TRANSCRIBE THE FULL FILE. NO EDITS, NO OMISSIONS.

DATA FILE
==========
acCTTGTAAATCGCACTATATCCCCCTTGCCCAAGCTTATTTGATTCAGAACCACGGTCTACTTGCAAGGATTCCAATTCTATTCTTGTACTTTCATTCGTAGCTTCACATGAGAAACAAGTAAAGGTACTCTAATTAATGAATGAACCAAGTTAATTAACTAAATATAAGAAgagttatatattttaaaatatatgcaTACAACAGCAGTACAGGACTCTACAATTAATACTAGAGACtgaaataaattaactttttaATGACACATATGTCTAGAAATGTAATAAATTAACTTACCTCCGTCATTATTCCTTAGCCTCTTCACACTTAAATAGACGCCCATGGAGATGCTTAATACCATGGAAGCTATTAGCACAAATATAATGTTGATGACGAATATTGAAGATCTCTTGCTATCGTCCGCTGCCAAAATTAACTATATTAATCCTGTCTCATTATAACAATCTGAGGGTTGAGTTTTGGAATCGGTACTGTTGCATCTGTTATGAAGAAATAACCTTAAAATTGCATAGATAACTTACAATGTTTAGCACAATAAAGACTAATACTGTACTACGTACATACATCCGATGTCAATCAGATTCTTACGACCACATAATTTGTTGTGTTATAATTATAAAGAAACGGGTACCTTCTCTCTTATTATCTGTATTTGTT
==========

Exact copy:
acCTTGTAAATCGCACTATATCCCCCTTGCCCAAGCTTATTTGATTCAGAACCACGGTCTACTTGCAAGGATTCCAATTCTATTCTTGTACTTTCATTCGTAGCTTCACATGAGAAACAAGTAAAGGTACTCTAATTAATGAATGAACCAAGTTAATTAACTAAATATAAGAAgagttatatattttaaaatatatgcaTACAACAGCAGTACAGGACTCTACAATTAATACTAGAGACtgaaataaattaactttttaATGACACATATGTCTAGAAATGTAATAAATTAACTTACCTCCGTCATTATTCCTTAGCCTCTTCACACTTAAATAGACGCCCATGGAGATGCTTAATACCATGGAAGCTATTAGCACAAATATAATGTTGATGACGAATATTGAAGATCTCTTGCTATCGTCCGCTGCCAAAATTAACTATATTAATCCTGTCTCATTATAACAATCTGAGGGTTGAGTTTTGGAATCGGTACTGTTGCATCTGTTATGAAGAAATAACCTTAAAATTGCATAGATAACTTACAATGTTTAGCACAATAAAGACTAATACTGTACTACGTACATACATCCGATGTCAATCAGATTCTTACGACCACATAATTTGTTGTGTTATAATTATAAAGAAACGGGTACCTTCTCTCTTATTATCTGTATTTGTT